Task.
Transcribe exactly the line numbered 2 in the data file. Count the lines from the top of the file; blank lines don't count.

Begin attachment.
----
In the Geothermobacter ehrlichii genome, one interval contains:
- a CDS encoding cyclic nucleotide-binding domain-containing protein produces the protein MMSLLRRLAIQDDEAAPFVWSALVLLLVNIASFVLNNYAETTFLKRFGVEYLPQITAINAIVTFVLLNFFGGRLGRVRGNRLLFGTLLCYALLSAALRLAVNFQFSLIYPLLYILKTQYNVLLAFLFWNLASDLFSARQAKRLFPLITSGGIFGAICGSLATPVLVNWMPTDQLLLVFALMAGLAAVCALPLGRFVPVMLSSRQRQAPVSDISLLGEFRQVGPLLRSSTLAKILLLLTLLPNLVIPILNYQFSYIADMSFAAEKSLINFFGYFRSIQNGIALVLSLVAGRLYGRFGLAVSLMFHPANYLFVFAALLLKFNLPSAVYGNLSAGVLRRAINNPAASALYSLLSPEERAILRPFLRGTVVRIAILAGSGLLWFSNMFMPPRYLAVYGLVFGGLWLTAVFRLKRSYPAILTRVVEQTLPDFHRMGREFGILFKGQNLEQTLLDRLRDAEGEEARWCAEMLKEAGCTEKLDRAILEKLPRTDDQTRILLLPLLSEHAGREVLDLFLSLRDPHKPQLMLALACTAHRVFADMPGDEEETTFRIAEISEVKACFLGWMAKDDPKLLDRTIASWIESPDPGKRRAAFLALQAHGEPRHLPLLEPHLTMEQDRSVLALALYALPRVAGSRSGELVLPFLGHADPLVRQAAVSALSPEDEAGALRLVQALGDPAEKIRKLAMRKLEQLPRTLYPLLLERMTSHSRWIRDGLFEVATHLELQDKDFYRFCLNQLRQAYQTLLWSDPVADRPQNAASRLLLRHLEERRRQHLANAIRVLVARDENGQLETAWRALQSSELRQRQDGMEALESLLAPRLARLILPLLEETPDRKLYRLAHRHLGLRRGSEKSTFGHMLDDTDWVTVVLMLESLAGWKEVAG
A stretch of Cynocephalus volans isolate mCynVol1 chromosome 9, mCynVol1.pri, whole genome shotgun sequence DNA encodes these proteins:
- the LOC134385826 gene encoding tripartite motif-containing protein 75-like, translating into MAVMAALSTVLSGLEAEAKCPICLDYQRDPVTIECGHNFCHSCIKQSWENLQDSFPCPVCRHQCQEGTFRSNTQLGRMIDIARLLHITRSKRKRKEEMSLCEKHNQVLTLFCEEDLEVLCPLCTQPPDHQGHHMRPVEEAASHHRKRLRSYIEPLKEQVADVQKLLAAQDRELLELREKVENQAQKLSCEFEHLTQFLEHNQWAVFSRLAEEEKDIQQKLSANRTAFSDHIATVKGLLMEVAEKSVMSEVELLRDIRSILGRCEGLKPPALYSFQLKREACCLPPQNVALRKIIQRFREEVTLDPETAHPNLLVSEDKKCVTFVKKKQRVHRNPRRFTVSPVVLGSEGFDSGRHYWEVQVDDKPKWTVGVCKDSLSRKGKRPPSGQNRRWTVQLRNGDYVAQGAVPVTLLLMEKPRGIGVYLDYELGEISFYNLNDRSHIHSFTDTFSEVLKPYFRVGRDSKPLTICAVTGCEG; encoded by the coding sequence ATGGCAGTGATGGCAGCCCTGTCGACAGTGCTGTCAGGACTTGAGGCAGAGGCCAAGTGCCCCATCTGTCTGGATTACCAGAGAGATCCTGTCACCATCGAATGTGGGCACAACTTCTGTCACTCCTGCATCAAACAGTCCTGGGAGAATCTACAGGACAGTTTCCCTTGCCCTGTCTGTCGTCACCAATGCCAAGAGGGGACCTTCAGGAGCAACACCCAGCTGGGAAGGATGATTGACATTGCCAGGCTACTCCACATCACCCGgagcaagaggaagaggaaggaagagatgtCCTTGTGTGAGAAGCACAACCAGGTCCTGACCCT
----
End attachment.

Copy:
- a CDS encoding cyclic nucleotide-binding domain-containing protein produces the protein MMSLLRRLAIQDDEAAPFVWSALVLLLVNIASFVLNNYAETTFLKRFGVEYLPQITAINAIVTFVLLNFFGGRLGRVRGNRLLFGTLLCYALLSAALRLAVNFQFSLIYPLLYILKTQYNVLLAFLFWNLASDLFSARQAKRLFPLITSGGIFGAICGSLATPVLVNWMPTDQLLLVFALMAGLAAVCALPLGRFVPVMLSSRQRQAPVSDISLLGEFRQVGPLLRSSTLAKILLLLTLLPNLVIPILNYQFSYIADMSFAAEKSLINFFGYFRSIQNGIALVLSLVAGRLYGRFGLAVSLMFHPANYLFVFAALLLKFNLPSAVYGNLSAGVLRRAINNPAASALYSLLSPEERAILRPFLRGTVVRIAILAGSGLLWFSNMFMPPRYLAVYGLVFGGLWLTAVFRLKRSYPAILTRVVEQTLPDFHRMGREFGILFKGQNLEQTLLDRLRDAEGEEARWCAEMLKEAGCTEKLDRAILEKLPRTDDQTRILLLPLLSEHAGREVLDLFLSLRDPHKPQLMLALACTAHRVFADMPGDEEETTFRIAEISEVKACFLGWMAKDDPKLLDRTIASWIESPDPGKRRAAFLALQAHGEPRHLPLLEPHLTMEQDRSVLALALYALPRVAGSRSGELVLPFLGHADPLVRQAAVSALSPEDEAGALRLVQALGDPAEKIRKLAMRKLEQLPRTLYPLLLERMTSHSRWIRDGLFEVATHLELQDKDFYRFCLNQLRQAYQTLLWSDPVADRPQNAASRLLLRHLEERRRQHLANAIRVLVARDENGQLETAWRALQSSELRQRQDGMEALESLLAPRLARLILPLLEETPDRKLYRLAHRHLGLRRGSEKSTFGHMLDDTDWVTVVLMLESLAGWKEVAG